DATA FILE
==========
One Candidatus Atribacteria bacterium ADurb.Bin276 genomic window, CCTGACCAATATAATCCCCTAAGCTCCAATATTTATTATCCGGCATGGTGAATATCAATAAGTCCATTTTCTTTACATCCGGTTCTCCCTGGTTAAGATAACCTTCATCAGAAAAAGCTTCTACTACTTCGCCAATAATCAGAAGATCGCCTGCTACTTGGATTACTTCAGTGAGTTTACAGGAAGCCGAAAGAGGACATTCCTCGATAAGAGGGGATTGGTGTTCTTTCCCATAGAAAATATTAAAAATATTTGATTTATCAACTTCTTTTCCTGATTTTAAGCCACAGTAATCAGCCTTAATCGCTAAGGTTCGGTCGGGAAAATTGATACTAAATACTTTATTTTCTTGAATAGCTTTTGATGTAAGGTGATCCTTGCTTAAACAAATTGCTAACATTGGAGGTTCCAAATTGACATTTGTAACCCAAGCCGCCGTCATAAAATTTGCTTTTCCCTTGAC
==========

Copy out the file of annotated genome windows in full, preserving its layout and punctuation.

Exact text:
One Candidatus Atribacteria bacterium ADurb.Bin276 genomic window, CCTGACCAATATAATCCCCTAAGCTCCAATATTTATTATCCGGCATGGTGAATATCAATAAGTCCATTTTCTTTACATCCGGTTCTCCCTGGTTAAGATAACCTTCATCAGAAAAAGCTTCTACTACTTCGCCAATAATCAGAAGATCGCCTGCTACTTGGATTACTTCAGTGAGTTTACAGGAAGCCGAAAGAGGACATTCCTCGATAAGAGGGGATTGGTGTTCTTTCCCATAGAAAATATTAAAAATATTTGATTTATCAACTTCTTTTCCTGATTTTAAGCCACAGTAATCAGCCTTAATCGCTAAGGTTCGGTCGGGAAAATTGATACTAAATACTTTATTTTCTTGAATAGCTTTTGATGTAAGGTGATCCTTGCTTAAACAAATTGCTAACATTGGAGGTTCCAAATTGACATTTGTAACCCAAGCCGCCGTCATAAAATTTGCTTTTCCCTTGAC